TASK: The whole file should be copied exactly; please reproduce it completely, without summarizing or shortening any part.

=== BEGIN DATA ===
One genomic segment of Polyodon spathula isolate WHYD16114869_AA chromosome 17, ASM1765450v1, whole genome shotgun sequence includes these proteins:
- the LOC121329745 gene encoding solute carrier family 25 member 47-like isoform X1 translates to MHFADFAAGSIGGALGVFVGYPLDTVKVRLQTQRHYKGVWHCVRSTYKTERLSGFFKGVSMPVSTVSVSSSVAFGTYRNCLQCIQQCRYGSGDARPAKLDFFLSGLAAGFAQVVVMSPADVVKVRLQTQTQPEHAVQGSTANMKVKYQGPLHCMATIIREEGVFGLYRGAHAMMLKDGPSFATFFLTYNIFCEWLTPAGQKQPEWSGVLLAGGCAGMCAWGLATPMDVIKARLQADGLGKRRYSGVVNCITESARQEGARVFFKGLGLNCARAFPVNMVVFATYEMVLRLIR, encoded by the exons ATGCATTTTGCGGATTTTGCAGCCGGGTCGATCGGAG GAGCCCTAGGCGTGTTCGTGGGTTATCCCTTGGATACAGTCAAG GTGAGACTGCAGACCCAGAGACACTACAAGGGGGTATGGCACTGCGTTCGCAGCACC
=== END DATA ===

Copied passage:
One genomic segment of Polyodon spathula isolate WHYD16114869_AA chromosome 17, ASM1765450v1, whole genome shotgun sequence includes these proteins:
- the LOC121329745 gene encoding solute carrier family 25 member 47-like isoform X1 translates to MHFADFAAGSIGGALGVFVGYPLDTVKVRLQTQRHYKGVWHCVRSTYKTERLSGFFKGVSMPVSTVSVSSSVAFGTYRNCLQCIQQCRYGSGDARPAKLDFFLSGLAAGFAQVVVMSPADVVKVRLQTQTQPEHAVQGSTANMKVKYQGPLHCMATIIREEGVFGLYRGAHAMMLKDGPSFATFFLTYNIFCEWLTPAGQKQPEWSGVLLAGGCAGMCAWGLATPMDVIKARLQADGLGKRRYSGVVNCITESARQEGARVFFKGLGLNCARAFPVNMVVFATYEMVLRLIR, encoded by the exons ATGCATTTTGCGGATTTTGCAGCCGGGTCGATCGGAG GAGCCCTAGGCGTGTTCGTGGGTTATCCCTTGGATACAGTCAAG GTGAGACTGCAGACCCAGAGACACTACAAGGGGGTATGGCACTGCGTTCGCAGCACC